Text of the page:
As with businesses, there are opportunities – and necessities – for governments embracing the opportunities that digital technology provides. Digital government most likely involves digitizing the interfaces of government – at least with other governments, with citizens, with businesses, and with other organizations. So, it would seem that it is aimed largely at efficiency. However, the digital future for government may be the dawn of a whole new era that redefines the role of government.
I was recently in a meeting, and someone pulled out their iphone and dragged the end of it down their upper left arm. This individual explained that as a diabetic, he is now able to check his blood sugar level as much as he likes and therefore is able to keep his levels much more in balance that previously. And he’s able to do it without painful ‘pin pricks’ previously required for a brief blood test.
The advancement of digital technology is enabling ‘fintech’, or a new breed of financial technology, which represents a major reorganization of the services offered in the financial services industry. Banks and other financial institutions have long been entrenched as intermediaries between the financial system – financial services offered - and consumers. With fintech, the traditional ‘all under one umbrella’ approach of intermediaries is disappearing as people increasingly use computers and mobile devices.
Our digital future will likely see the continued explosive growth of the subscription economy. The key driver is that, as the world becomes more complex and fast-paced, people will increasingly opt to have access to what they want, but not necessarily own it. In so many cases, the time, space, and money needed to own something – for example a pool, a swing set, or a car – may exceed the benefits of owning that thing.
Confucius said, “Without knowing the force of words, it is impossible to know men.” The largest part of your brain is the cerebrum (Suh-Ree-Bruhm). The folds and bumps give it an-other-worldly look. It’s divided into two halves and they are connected by the corpus callosum (Kor-Pus-Kuh-Loh-Suhm). It has a big job—helping you to do what you want to do; it controls memory, speech, intelligence, emotions and personality. We all use both sides of our brain, but the left side is adept at logic, organization, math, grammar and vocabulary; and, the right side of your body.
For medical reasons, implantable technologies such as a pacemaker, help to regulate someone’s heart. Other implanted functions have been used to help the deaf hear and may one day be used for treatments for Parkinson’s Disease, epilepsy, and Tourette’s syndrome. They might also in the near future be engineered to help control obsessive compulsive disorder (OCD). While information and communication technology (ICT) seems promising on one hand, employees have had microchips embedded in their hands for work issues.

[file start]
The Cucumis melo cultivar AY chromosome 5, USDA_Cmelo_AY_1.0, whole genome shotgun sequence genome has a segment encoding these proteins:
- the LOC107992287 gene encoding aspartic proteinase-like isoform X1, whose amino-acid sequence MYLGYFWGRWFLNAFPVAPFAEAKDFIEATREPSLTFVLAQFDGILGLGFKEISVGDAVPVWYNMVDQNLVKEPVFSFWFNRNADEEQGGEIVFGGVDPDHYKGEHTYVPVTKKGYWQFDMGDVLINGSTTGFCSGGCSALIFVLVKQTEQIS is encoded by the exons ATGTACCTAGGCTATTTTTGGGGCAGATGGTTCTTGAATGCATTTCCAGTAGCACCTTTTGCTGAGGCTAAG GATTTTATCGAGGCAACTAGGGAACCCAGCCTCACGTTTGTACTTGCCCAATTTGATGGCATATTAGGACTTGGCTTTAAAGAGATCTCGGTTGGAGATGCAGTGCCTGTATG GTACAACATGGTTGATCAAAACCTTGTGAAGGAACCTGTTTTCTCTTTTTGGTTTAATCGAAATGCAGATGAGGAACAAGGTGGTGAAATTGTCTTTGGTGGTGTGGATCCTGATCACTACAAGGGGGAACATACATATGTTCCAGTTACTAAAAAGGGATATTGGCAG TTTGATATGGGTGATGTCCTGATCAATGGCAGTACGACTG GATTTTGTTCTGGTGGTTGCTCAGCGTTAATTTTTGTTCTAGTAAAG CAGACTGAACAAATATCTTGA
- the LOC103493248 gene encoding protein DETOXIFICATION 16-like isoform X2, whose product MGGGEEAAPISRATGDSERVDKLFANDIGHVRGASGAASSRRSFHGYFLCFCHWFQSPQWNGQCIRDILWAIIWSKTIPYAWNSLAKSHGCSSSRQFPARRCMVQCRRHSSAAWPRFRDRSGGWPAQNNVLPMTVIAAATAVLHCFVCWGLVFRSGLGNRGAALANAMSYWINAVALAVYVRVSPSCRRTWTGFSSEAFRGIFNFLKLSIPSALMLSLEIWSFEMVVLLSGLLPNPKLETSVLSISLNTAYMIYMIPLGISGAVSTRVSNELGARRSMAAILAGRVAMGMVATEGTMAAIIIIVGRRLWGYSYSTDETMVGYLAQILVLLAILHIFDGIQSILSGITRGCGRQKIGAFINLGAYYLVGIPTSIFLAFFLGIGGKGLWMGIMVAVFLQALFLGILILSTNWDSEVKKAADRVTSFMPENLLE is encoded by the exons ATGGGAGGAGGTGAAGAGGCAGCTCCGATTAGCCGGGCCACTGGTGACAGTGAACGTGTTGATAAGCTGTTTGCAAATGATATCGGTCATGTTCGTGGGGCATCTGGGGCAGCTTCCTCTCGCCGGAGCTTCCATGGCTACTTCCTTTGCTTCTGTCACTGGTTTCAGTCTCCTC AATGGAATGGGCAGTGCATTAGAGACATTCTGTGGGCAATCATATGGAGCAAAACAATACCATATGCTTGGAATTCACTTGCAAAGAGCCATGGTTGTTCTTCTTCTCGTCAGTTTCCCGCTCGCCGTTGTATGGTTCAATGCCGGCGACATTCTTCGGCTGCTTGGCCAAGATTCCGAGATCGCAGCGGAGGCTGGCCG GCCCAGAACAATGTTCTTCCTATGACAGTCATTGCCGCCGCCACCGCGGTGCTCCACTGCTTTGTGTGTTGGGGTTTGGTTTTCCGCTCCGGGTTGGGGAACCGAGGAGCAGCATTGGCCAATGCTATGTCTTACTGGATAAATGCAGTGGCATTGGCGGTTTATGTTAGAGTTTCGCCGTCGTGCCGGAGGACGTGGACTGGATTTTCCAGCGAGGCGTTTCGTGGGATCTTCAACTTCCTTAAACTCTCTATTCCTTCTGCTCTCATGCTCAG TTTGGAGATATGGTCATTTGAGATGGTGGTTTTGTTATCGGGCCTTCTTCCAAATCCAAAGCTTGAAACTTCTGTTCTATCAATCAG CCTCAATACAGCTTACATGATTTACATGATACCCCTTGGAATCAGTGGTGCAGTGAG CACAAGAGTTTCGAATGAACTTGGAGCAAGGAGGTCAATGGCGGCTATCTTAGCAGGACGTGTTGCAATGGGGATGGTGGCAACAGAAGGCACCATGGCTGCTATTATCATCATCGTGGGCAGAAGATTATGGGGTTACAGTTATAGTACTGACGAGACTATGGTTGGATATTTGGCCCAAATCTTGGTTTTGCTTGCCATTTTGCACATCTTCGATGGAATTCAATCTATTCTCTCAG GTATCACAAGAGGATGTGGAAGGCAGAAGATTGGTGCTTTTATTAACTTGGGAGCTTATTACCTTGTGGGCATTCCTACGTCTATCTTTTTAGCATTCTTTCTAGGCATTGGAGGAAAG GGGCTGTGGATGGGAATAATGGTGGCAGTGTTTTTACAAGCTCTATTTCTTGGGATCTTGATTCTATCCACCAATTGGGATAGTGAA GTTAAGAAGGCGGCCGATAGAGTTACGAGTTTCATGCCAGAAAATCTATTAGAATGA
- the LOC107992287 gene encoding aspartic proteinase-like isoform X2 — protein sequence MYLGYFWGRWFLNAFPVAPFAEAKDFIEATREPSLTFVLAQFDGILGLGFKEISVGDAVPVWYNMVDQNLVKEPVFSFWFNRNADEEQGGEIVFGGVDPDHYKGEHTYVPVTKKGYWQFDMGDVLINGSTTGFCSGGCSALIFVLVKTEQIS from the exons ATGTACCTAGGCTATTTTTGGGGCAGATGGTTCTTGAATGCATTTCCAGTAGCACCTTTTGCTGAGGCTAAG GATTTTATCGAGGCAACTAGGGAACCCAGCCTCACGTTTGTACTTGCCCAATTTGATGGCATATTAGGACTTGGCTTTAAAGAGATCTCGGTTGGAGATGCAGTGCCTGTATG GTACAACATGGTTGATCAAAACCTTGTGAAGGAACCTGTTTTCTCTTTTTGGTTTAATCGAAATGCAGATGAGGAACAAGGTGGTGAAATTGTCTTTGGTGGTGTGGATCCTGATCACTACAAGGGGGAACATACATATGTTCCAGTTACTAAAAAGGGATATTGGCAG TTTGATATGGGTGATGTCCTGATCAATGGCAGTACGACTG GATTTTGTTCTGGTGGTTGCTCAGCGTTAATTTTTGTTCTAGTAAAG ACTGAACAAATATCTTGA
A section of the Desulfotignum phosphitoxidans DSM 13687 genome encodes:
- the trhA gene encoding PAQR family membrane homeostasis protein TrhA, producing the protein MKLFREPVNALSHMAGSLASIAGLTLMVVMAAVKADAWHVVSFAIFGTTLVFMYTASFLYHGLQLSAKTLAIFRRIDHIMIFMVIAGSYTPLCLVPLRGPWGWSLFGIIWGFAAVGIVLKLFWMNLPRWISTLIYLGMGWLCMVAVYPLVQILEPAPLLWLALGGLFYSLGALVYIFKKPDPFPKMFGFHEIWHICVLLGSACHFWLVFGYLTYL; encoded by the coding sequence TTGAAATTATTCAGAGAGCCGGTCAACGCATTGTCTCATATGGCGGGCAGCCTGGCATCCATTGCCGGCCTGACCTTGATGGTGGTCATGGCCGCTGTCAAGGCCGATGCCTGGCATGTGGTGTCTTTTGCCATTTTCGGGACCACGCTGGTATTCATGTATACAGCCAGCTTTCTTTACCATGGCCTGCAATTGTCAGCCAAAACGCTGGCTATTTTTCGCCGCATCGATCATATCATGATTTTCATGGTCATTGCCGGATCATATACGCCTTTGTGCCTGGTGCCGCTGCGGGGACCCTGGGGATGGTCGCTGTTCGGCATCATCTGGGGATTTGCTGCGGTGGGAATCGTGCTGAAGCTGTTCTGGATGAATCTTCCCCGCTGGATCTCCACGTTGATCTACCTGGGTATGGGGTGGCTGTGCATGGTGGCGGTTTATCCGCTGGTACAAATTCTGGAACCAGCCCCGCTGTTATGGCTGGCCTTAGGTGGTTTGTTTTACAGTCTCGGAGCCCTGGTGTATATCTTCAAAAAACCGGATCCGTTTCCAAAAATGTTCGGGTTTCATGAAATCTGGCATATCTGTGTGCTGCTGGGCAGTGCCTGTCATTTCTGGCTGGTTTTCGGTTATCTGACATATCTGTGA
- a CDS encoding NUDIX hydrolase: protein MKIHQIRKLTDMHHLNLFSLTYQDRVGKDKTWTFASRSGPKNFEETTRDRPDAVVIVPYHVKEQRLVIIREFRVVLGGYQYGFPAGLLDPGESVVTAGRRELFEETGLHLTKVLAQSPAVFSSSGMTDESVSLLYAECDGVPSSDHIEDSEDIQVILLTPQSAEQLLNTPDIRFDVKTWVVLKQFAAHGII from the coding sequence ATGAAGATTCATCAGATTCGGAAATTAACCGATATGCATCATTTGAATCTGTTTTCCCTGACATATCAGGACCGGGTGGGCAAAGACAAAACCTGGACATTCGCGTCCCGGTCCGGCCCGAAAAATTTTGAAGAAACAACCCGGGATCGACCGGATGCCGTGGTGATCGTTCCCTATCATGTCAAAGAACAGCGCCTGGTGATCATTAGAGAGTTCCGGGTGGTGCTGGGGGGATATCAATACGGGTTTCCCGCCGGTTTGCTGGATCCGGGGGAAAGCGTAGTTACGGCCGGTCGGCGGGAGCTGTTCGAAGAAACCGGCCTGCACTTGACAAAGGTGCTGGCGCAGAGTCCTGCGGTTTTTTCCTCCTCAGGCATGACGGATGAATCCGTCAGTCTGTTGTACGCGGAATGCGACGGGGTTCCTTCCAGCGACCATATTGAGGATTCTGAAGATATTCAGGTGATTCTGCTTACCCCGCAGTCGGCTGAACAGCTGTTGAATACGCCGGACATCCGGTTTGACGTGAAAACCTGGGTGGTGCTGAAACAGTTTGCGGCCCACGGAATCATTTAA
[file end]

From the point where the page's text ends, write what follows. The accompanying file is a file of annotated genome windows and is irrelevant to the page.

The Backseat For our most precious: kids under 13 need to ride in the backseat as it is the safest place. Infants and toddlers should ride in a car seat that faces the back window until they are at least two years old. The seat itself is strapped into the car. It is recommended to buy a kid’s booster seat after a child is two and of a substantial size—it is oriented face front, and they will wear seat belts the right way woven through the chair.
Plastic Production Plastic is everywhere. In fact, if you look at your surroundings, you will see multiple plastic items—colored pens, mirror frames, a hair brush, toys and balloons, lamps, food bottles, a garden hose, a button, a pail, a drinking straw, a contact lens and more. Basically, plastic is a synthetic material made from oil, a raw material—you could say it is made up of recycled dinosaurs (or fossil fuels). It can be molded into any shape and take on any color.
What is Secondhand Smoke? Secondhand smoke consists of the plume of chemicals and burning agents that come off the tip of a lit cigarette, cigar or pipe, including the smoke that is released from the mouth of a smoker. It is hard to escape. If someone in your home only smoked in one room, the chemicals created can spread quickly from room to room and can hang around for almost five hours.
Every day the message to consumers tells us the marketplace for personal care products and home cleaning products is complicated, and that switching to natural or organic products is the way to go. But where do you go to decipher labels; and if the product is not monitored by the government, how can we believe what is really “natural” or “organic”? Following you will find what some of the labels mean in terms of certification.